Modeste Demers in Bowker Valley
by Gerald Harris, British Columbia
For Gerald, unity with Earth life is based in physical engagement and contact. He works and leads in native habitat renewal projects in urban watersheds, and supports the work with prose, poetry and many committee meetings. Participating in Earth Literacies programs strengthens and clarifies Gerald’s calling to reconnect himself and others with the community of life, local and global, inner and outer.
Gerald has been volunteering in Bowker Creek restoration for more than a decade. He serves as a Director of the Friends of Bowker Creek Society.
Sister Gertie Jocksch and Gerald are colleagues.
Historical records show Bishop Modeste Demers as the first farmer in the valley where I live; they show that he grew potatoes here. I grow potatoes too. I feel the connection and it disturbs me.
The Bowker Creek watershed is a valley in recovery. It functions now as a stormwater management unit for a thousand hectares of urban Saanich, Victoria and Oak Bay. Pavement and other impermeable surface cover almost half of the valley. Its creek functions as storm sewer. For more than half its length from the source at University of Victoria to the sea at Oak Bay, 8k, Bowker Creek flows underground in culvert.
The recovery plan for Bowker Valley bears the title: Bowker Creek Blueprint – a 100-year action plan to restore the Bowker Creek watershed. Municipal engineers recently begin to recognize that the valley had done a lovely job of managing its own stormwater for about 6000 years before Modeste Demers and I broke its soil for potato growing. In 150 years, we’ve made a mess of it.
The creek now rages, floods and shrivels by season, and sends polluted water into the Salish Sea. As a freshwater ecosystem, it’s broken. We haven’t seen a salmon run for a century. So now we have the Blueprint. Saanich, Victoria and Oak Bay municipalities all endorsed it in 2012. We have officially committed ourselves here to a process of returning some natural functioning and ecological health to stream and valley.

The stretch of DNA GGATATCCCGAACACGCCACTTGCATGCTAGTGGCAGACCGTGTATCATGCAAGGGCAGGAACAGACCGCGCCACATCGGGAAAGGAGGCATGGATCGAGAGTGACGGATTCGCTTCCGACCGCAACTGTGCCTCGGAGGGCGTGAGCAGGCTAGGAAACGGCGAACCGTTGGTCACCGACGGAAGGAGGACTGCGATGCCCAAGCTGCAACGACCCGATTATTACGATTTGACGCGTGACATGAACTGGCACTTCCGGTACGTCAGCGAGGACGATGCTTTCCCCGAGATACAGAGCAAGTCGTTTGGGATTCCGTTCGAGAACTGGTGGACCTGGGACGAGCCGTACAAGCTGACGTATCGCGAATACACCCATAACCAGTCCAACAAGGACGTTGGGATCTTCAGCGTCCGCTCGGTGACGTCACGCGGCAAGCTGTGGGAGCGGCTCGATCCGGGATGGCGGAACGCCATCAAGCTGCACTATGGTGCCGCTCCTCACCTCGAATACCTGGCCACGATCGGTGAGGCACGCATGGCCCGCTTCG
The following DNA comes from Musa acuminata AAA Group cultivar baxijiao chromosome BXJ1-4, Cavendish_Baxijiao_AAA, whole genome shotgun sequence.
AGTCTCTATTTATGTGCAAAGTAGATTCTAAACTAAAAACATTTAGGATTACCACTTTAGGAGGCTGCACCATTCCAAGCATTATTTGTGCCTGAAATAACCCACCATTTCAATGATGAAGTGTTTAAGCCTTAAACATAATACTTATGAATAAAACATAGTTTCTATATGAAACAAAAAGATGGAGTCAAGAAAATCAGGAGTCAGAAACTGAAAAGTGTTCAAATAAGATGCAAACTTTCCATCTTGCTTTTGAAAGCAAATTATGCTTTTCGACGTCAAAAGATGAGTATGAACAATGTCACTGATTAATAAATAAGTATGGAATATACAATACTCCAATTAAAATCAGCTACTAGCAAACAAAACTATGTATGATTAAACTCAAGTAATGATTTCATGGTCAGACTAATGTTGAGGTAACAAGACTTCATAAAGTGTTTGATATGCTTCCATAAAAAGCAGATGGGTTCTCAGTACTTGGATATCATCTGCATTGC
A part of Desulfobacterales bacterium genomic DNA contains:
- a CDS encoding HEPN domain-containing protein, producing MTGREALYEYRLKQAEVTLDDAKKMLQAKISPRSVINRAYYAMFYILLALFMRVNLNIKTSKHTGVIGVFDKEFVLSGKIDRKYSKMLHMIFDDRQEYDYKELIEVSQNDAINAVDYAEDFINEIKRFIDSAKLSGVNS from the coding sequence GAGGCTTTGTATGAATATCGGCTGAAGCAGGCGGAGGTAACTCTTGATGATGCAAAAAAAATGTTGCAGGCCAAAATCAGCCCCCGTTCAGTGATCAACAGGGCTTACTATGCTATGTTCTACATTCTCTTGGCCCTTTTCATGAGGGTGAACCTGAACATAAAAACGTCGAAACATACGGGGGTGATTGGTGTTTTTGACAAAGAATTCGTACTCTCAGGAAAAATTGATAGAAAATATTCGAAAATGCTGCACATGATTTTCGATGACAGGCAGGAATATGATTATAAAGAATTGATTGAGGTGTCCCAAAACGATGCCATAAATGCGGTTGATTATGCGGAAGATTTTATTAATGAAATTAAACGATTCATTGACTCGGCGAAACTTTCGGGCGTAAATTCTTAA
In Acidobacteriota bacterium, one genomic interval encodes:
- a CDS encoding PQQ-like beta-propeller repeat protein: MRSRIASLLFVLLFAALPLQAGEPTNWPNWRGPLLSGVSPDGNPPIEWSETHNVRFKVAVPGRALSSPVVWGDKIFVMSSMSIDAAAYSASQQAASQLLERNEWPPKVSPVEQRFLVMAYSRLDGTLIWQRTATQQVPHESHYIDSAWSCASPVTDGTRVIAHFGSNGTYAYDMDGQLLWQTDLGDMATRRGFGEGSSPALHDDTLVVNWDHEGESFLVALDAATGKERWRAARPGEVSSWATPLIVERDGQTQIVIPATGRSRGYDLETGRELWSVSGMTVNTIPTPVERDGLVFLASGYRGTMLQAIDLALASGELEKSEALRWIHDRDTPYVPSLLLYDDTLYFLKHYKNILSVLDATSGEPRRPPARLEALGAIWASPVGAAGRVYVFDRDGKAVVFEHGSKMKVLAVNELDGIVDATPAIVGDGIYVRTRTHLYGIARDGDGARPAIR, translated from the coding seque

My personal involvement in the process is with Friends of Bowker Creek Society, an advocacy group. We do what we can to enlist popular support for Bowker Creek Blueprint goals and to remind the municipalities to keep implementing them. One of our initiatives this year is a Chum Salmon Recovery project to bring back those fish to the lower reaches of the creek. Another is a Creekside Concert series, with bicycle-powered music events, Covid-aware, at outdoor locations along the creek. The site of Modeste Demers’ potato patch is one of our concert locations in July. The Diocese of Victoria has kindly permitted us to use a field adjacent to St. Patrick’s Elementary School playground.
That connection of potato-growing, Bishop Demers and Bowker Valley recovery prompted me to write this poem:
The bishop’s potato patch, he dug right here.
Newly consecrated Bishop
Modeste Demers in his new-made Diocese of Vancouver Island,
of only two priests, one at Fort Nanaimo,
one at Fort Langley, and its Bishop, here, parish priest
to the village on the other side of the hill around the Fort beside the harbour,
Victoria, 1852, impoverished but energetic,
repaired clocks and watches and took out a land grant
in Bowker Valley at this place, cleared away willow thickets,
straightened out the creek as ditch to drain swampy land,
fenced a field beside the ditch, broke and turned the soil
and grew great potatoes.
Land – the valley never pictured
itself, until then, as land.
Bowker Valley had seen itself
more as relationship among place and creatures
interdepending: humans, cutthroat trout,
Yellow warblers, willow thicket, across millennia, linked and bound
by fibres of obligation.
Land – property –
the concepts muted the valley,
froze it like an object
people could own and treat like dirt, rendered it comatose,
faded it invisible,
until this century
when Bowker Valley awakens, and speaks up inside people,
speaks out now:
Listen to your valley,
local adaptive capacity, in this concerted rush
into super-abundant messy, super-diverse
unity, which is life, which is intelligence,
to this remembered wetland, willow swamp, abuzz,
adrone with so many insects, asplash with cutthroat
that leap for insects in the air, attwitter with yellow birds
that pick insects in June for nestlings, in October to fuel flight to the Andes.
Restore our relationship; take up your obligations;